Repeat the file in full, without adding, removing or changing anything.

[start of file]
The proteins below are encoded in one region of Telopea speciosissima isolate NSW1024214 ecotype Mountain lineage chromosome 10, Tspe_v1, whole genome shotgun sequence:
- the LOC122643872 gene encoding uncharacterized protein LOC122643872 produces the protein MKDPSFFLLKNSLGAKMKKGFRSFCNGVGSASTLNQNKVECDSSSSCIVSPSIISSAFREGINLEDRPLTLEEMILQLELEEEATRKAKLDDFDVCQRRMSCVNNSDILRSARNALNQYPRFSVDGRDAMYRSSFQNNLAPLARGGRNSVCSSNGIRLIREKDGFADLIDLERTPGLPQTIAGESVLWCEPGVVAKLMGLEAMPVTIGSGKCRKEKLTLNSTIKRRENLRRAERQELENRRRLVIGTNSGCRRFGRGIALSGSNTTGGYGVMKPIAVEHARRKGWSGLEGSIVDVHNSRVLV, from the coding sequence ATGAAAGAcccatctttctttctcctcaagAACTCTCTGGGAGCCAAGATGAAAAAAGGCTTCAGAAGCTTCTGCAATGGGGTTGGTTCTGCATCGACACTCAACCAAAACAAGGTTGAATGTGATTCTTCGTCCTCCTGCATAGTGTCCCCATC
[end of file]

The proteins below are encoded in one region of Telopea speciosissima isolate NSW1024214 ecotype Mountain lineage chromosome 10, Tspe_v1, whole genome shotgun sequence:
- the LOC122643872 gene encoding uncharacterized protein LOC122643872 produces the protein MKDPSFFLLKNSLGAKMKKGFRSFCNGVGSASTLNQNKVECDSSSSCIVSPSIISSAFREGINLEDRPLTLEEMILQLELEEEATRKAKLDDFDVCQRRMSCVNNSDILRSARNALNQYPRFSVDGRDAMYRSSFQNNLAPLARGGRNSVCSSNGIRLIREKDGFADLIDLERTPGLPQTIAGESVLWCEPGVVAKLMGLEAMPVTIGSGKCRKEKLTLNSTIKRRENLRRAERQELENRRRLVIGTNSGCRRFGRGIALSGSNTTGGYGVMKPIAVEHARRKGWSGLEGSIVDVHNSRVLV, from the coding sequence ATGAAAGAcccatctttctttctcctcaagAACTCTCTGGGAGCCAAGATGAAAAAAGGCTTCAGAAGCTTCTGCAATGGGGTTGGTTCTGCATCGACACTCAACCAAAACAAGGTTGAATGTGATTCTTCGTCCTCCTGCATAGTGTCCCCATC